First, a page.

Malaysian Prime Minister Anwar Ibrahim gave a speech at his country's High Commission in Singapore on Jan. 30, addressing members of the Malaysian community in Singapore.
In the speech he contextualised Singapore-Malaysia relations in the context of domestic political challenges, the issues the two nations faced, and the opportunities good relations could garner.
Credibility and stability
Anwar said that his main challenge was to push back against corruption, and show his government to be stable and credible.
With that air of stability and credibility, it would make it much easier for Malaysia to attract foreign investment, Anwar said.
When speaking specifically about Singapore-Malaysian ties, Anwar mentioned that there were a “a lot of issues", but there was potential for "immense benefit" for both nations.
Air and space
As a point of contention, he gave the example of Malaysian airspace and Changi Airport.
"Is it reasonable to insist that in every movement at Changi Airport, they must get approval from Malaysia? I don't think it is necessary," he said. But he added that Malaysian airspace must be preserved as a matter of national sovereignty.
"But this is where good neighbours should negotiate to try and resolve. It does not need to take five decades or six decades to resolve that problem," he said.
While Anwar did not elaborate, he may be referring to an issue that cropped up in late 2018, when the Mahathir-led Pakatan Harapan coalition first got into power.
Bilateral agreement signed in 1974 for Singapore to manage airspace
The Transport Minister at the time, Anthony Loke, said that Malaysia wanted to "take back control" of the airspace over southern Johor, which has been managed by Singapore since 1974 after an agreement with Malaysia.
Our Ministry of Transport (MOT) explained that in 1974, a bilateral agreement was signed between Singapore and Malaysia to ensure efficient air traffic flows in and out of Singapore, which was approved by the International Civil Aviation Organization (ICAO).
Malaysia is an ICAO member, and has been since 1958. MOT said that while sovereignty is a fundamental aspect of international law, and Singapore respects Malaysia's sovereignty, the purpose of airspace management is to ensure the safety and efficiency of air traffic.
It noted that countries like the U.S., France and Australia had arrangements for airspace management to be provided by third parties. If Malaysia wishes to change these arrangements, it first has to consult with the ICAO.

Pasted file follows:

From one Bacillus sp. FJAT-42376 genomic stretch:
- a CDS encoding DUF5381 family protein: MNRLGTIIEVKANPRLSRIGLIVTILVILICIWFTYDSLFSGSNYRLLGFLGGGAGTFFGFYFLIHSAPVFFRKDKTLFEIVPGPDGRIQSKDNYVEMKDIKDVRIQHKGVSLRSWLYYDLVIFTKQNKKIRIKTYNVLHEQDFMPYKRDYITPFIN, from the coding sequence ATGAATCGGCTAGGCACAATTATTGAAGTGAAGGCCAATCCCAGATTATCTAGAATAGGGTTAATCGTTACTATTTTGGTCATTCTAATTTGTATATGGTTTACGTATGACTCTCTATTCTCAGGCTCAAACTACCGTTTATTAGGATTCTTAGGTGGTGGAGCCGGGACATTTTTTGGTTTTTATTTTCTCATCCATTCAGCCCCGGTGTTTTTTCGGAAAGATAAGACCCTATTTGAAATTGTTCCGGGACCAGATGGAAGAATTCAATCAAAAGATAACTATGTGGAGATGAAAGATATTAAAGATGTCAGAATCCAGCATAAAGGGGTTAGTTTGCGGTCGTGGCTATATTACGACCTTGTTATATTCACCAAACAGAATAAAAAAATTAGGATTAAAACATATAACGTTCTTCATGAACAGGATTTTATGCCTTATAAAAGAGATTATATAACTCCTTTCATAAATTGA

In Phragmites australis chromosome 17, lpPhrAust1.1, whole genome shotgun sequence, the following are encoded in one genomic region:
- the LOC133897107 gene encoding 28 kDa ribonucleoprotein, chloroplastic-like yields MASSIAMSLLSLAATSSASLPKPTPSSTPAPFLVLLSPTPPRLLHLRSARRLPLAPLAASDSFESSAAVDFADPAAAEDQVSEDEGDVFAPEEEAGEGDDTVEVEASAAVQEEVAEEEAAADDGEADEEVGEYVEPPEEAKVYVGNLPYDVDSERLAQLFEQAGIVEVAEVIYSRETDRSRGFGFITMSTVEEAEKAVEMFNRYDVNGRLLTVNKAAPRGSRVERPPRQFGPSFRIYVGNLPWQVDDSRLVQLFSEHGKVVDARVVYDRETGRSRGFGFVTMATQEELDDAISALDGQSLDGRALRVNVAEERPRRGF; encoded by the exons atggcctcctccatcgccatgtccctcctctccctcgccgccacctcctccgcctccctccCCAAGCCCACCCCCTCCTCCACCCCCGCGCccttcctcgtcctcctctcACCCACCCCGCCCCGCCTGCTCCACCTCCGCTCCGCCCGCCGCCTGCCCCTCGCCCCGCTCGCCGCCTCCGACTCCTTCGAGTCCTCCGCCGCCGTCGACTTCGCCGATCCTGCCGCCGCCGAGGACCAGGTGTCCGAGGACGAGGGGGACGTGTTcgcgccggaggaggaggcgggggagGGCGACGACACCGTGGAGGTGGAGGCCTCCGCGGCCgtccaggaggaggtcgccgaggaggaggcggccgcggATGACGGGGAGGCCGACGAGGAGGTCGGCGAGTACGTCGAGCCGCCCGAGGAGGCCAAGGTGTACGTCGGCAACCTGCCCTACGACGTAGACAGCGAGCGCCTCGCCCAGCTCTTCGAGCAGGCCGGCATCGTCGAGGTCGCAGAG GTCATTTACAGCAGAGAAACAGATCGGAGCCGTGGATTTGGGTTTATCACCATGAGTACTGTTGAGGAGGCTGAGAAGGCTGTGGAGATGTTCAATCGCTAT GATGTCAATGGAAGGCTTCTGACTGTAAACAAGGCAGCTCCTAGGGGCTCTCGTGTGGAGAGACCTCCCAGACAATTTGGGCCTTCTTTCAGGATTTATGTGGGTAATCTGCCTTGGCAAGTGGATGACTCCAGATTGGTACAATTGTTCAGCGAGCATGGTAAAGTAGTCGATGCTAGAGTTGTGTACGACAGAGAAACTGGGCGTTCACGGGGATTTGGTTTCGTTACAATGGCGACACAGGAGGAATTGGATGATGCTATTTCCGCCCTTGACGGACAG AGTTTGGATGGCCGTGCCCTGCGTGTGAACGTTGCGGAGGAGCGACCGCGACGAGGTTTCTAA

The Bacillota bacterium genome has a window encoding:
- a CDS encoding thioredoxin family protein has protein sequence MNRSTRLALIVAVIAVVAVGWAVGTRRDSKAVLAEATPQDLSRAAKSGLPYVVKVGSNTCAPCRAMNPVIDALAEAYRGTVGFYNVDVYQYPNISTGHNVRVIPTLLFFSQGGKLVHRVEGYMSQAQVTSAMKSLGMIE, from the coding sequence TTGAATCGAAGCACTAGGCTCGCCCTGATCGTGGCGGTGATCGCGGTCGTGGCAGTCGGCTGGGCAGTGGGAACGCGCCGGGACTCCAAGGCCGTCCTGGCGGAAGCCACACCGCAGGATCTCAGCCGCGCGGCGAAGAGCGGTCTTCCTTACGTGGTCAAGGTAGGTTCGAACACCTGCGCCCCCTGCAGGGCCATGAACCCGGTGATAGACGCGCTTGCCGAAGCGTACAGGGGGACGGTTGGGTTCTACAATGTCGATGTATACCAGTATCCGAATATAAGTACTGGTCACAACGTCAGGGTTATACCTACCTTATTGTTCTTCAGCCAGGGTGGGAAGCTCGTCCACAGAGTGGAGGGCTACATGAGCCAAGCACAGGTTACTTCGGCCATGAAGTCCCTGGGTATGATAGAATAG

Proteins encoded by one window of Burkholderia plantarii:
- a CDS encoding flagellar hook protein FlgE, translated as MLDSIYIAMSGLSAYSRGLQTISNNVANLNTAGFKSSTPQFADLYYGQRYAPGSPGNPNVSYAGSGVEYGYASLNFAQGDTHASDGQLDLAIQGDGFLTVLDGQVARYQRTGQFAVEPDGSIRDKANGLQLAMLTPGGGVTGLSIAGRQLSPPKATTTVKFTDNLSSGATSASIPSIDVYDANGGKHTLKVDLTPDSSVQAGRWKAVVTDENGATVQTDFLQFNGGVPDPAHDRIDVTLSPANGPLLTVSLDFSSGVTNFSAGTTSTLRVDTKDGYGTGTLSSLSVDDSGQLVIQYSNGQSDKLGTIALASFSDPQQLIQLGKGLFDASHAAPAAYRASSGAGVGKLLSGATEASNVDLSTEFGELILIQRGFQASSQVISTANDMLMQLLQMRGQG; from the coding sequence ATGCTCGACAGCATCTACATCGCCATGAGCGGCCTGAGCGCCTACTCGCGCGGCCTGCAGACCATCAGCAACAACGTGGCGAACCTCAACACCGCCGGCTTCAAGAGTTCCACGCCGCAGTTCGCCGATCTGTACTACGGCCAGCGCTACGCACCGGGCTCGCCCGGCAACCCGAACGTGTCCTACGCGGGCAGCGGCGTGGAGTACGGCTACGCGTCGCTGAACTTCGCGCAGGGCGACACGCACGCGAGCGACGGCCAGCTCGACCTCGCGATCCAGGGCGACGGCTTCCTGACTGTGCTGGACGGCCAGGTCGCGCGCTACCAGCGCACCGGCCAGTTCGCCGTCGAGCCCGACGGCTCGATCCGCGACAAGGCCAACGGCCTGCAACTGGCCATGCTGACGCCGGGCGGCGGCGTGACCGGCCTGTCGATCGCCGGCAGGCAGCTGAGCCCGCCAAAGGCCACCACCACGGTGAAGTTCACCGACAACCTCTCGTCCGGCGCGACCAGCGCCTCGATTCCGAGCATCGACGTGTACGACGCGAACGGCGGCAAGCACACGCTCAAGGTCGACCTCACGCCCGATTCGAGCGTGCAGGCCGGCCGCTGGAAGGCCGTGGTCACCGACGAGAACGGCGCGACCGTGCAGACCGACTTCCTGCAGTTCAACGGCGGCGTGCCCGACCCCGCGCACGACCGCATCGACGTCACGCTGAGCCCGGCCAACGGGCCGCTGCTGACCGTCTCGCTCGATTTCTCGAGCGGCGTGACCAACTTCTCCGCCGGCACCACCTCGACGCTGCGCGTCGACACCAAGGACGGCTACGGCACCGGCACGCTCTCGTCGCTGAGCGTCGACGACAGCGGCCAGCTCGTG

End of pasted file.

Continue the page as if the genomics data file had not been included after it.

Incidentally, Loke is today Malaysia's Transport Minister again, and accompanied Anwar on his visit to Singapore.
Doing what one can
Anwar said that both sides should work together to quickly resolves issues which both sides largely agreed on, and used the frequent traffic jams on the Causeway as an example.
Hundreds, thousands of Malaysians had to wake up at three or four AM in the morning and face massive queues at the Causeway in order to cross for work.
While both countries were working on long term ways to make the crossing easier, such as digital cards, such measures would take some time. In the interim, mitigating measures that could be taken, such as expanding the number of customs lanes.
Anwar said he suggested expanding the number of lanes from 15 to 30 in order to speed up clearance, and that he was giving immediate instructions to enact such measures to make crossings easier. PM Lee, he said, agreed to reciprocate such measures, with Singaporeans also possibly benefiting.
Anwar added that President Halimah Yacob had shared stories of friends and family who had to "wait 12 hours to cross" to get to Kuala Lumpur.
Anwar said that outside of elections, such an issue might be overlooked, but it meant “so much to these families” of people who had to cross the border daily.
"Semi-literate rascals": Anwar on people who said Malaysia should not maintain good relations with Singapore
Anwar also addressed how some Malaysians themselves reacted to Singapore-Malaysia relations.
He mentioned that there were people who said Malaysia should not deal with Singapore because it was a non-Malay or non-Muslim nation. Anwar rejected the idea that it was a majority view, saying it was "not Malaysian".
He dismissed such notions as the “desperate voice of some semi-literate rascals”. Instead, there was the potential for “immense benefit to both nations” in maintaining good relations.
In resolving complex issues, Anwar said there was opportunity to expand their scope. He brought up the long-standing water price issue Malaysia has, and suggested that as Johor has "limited resources", and the state of Pahang has "capacity", "let's look at the whole scheme".
Malaysia has lost the right to review the price of water
Singapore has reiterated its stance on the water price issue multiple times. In 2020 in Parliament, Foreign Minister Vivian Balakrishnan made clear that Malaysia has lost the right to review the price of water under the 1962 Water Agreement.
"We have told Malaysia this, as early as 2002, when Singapore last negotiated with Malaysia on water as part of the package deal," he said.
"Malaysia cannot unilaterally revise the price of water," he added. "Our legal position remains unchanged."
Vivian added that then-Prime Minister Mahathir Mohamad had brought up the issue with PM Lee on "several occasions" and wanted to review the price. He added:
"In the spirit of bilateral cooperation, but without prejudice to our position that Malaysia has lost the right of review, we have been willing to listen to and discuss Malaysia's proposals, on the basis that there is a balance of benefits for both sides."
Anwar closed his remarks by encouraging Malaysians to work hard and support each other, and work towards a better country.
You can watch a livestream of Anwar's speech at the Malaysian High Commission below:
Top image via Anwar Ibrahim/Facebook